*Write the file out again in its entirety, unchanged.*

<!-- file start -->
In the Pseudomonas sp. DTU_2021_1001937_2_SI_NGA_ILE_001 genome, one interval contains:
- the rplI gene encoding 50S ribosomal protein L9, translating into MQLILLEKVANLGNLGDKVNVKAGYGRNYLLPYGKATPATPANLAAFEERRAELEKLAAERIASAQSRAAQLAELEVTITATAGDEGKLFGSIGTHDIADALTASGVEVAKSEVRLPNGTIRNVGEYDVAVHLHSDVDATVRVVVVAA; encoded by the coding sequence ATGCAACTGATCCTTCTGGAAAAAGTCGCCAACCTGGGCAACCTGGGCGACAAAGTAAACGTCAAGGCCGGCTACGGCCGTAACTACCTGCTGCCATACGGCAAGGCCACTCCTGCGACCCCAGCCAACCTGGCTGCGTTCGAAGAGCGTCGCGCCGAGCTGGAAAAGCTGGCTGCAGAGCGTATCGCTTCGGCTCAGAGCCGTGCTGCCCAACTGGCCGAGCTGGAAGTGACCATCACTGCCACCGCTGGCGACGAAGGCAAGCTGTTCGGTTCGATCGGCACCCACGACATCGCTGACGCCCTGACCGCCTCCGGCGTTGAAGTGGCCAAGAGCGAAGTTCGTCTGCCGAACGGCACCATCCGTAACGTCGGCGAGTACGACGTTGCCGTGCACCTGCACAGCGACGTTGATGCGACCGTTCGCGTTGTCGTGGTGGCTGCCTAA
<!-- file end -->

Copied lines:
In the Pseudomonas sp. DTU_2021_1001937_2_SI_NGA_ILE_001 genome, one interval contains:
- the rplI gene encoding 50S ribosomal protein L9, translating into MQLILLEKVANLGNLGDKVNVKAGYGRNYLLPYGKATPATPANLAAFEERRAELEKLAAERIASAQSRAAQLAELEVTITATAGDEGKLFGSIGTHDIADALTASGVEVAKSEVRLPNGTIRNVGEYDVAVHLHSDVDATVRVVVVAA; encoded by the coding sequence ATGCAACTGATCCTTCTGGAAAAAGTCGCCAACCTGGGCAACCTGGGCGACAAAGTAAACGTCAAGGCCGGCTACGGCCGTAACTACCTGCTGCCATACGGCAAGGCCACTCCTGCGACCCCAGCCAACCTGGCTGCGTTCGAAGAGCGTCGCGCCGAGCTGGAAAAGCTGGCTGCAGAGCGTATCGCTTCGGCTCAGAGCCGTGCTGCCCAACTGGCCGAGCTGGAAGTGACCATCACTGCCACCGCTGGCGACGAAGGCAAGCTGTTCGGTTCGATCGGCACCCACGACATCGCTGACGCCCTGACCGCCTCCGGCGTTGAAGTGGCCAAGAGCGAAGTTCGTCTGCCGAACGGCACCATCCGTAACGTCGGCGAGTACGACGTTGCCGTGCACCTGCACAGCGACGTTGATGCGACCGTTCGCGTTGTCGTGGTGGCTGCCTAA